Today was the Walk to End Alzheimer’s. It is so incredible to see the group of thousands coming together to show support for the many people impacted by this disease. We had a beautiful day for it. It was more than a fundraiser or a walk. As the Mayor said, it was the city’s largest support group ever!
I was honored to walk alongside our CountyDementia Care Specialists, both who are caregivers themselves. They work tirelessly to help caregivers, with a special focus on African American and Hispanic caregivers.
I’ve participated in many events for great causes, but this one is one of the most worthy of support. Consider supporting this important organization. For more information, click here.
Person Centered Care, it seems like a no-brainer, right? Treat people like individuals. Let people make decisions for themselves, in the drivers seat. Well, I have seen many times when this is not the case. Efficiency, rules and protocols take precedence. Provider centered care is common.
The concepts behind Person Centered Care apply in every care setting. Several times over my career and in different settings I have participated in initiatives promoting institutional culture change, from task oriented, hierarchical rules to treating people as individuals. This is good and helps. But we still have a ways to go.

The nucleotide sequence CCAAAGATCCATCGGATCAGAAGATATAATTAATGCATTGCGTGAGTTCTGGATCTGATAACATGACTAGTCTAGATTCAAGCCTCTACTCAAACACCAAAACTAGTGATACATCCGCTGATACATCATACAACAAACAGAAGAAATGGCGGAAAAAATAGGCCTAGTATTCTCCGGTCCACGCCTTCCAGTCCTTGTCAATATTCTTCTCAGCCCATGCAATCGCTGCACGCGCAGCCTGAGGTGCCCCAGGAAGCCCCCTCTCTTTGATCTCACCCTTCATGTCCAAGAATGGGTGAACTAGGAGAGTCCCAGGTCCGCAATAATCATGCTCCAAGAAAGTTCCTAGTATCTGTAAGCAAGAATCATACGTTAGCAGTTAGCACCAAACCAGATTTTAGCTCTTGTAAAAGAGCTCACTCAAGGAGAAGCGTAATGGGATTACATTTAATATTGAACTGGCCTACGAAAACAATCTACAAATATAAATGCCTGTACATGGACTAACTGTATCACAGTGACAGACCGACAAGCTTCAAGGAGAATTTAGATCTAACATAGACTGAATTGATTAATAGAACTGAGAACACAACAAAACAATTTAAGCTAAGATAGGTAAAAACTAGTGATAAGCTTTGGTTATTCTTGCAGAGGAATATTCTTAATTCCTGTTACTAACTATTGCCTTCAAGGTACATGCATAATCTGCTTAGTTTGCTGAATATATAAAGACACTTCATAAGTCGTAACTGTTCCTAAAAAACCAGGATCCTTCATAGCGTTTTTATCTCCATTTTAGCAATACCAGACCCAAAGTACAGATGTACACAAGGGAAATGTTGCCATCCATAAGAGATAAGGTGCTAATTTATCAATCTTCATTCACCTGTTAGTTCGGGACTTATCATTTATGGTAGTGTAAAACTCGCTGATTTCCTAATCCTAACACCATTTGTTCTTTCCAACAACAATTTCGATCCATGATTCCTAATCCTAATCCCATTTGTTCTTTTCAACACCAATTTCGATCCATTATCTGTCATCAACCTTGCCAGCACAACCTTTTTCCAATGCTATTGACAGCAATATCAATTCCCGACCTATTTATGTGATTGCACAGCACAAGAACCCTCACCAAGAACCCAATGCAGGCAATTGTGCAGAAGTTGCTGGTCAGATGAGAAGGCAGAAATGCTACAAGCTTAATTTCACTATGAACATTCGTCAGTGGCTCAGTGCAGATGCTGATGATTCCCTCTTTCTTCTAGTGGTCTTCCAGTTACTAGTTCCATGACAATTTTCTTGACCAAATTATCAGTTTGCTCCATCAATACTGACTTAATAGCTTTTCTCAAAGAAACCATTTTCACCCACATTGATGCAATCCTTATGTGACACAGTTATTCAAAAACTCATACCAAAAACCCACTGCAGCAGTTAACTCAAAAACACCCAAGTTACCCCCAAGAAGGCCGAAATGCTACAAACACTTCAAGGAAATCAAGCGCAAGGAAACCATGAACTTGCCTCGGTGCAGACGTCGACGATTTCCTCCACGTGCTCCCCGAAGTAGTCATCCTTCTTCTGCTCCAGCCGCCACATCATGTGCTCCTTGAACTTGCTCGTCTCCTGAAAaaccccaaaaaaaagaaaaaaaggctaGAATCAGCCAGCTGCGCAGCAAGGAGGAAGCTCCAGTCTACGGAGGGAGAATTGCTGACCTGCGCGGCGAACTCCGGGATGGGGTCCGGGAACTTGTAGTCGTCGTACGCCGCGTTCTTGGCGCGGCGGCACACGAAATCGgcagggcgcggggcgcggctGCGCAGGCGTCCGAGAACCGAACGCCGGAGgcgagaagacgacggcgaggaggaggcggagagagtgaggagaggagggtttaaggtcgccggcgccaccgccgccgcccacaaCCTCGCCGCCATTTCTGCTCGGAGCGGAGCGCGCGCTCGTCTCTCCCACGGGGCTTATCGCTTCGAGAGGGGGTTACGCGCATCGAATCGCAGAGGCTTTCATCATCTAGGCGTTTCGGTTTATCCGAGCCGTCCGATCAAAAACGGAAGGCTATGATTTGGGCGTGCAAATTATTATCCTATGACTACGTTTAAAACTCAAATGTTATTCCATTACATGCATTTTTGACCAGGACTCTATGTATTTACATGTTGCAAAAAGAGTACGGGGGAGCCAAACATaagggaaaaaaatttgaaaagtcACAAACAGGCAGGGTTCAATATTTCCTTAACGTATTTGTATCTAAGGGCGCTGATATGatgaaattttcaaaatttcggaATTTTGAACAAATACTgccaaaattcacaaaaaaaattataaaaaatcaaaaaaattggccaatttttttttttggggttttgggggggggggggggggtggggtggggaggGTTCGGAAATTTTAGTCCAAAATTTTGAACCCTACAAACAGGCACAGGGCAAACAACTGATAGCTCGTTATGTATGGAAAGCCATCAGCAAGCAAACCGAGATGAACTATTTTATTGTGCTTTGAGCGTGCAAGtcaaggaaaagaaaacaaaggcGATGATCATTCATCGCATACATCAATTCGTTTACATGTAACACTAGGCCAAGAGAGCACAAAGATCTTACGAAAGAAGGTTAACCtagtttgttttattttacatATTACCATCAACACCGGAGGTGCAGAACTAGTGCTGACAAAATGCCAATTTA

Here are a few ways to use person centered care.
- Checking assumptions
- Choosing language and vocabulary carefully
- Leveling the hierarchy within the organization
- Changing expectations and beliefs about people
- Adjusting attitudes
- Building support networks to wrap around those in care
Here is a link to a document that will guide to person centered care if you or a family member is in need of care.
Here is an excerpt from an article looking at the significance of names. This has often struck me as interesting, especially when I run across an interesting name of a Senior, such as Nelda, Archie or Moses.
A name is, after all, perhaps the most important identifier of a person. Most decisions are made in about three to four seconds of meeting someone, and this “thin-slicing” is surprisingly accurate. Something as packed full of clues as a name tends to lead to all sorts of assumptions and expectations about a person, often before any face-to-face interaction has taken place. A first name can imply race, age, socioeconomic status, and sometimes religion, so it’s an easy—or lazy—way to judge someone’s background, character, and intelligence.
So I am trying to be more aware of how I make judgments based on a name. While sometimes the name fits like a glove, its useful to wait until each new acquaintance has a chance to express their unique personality.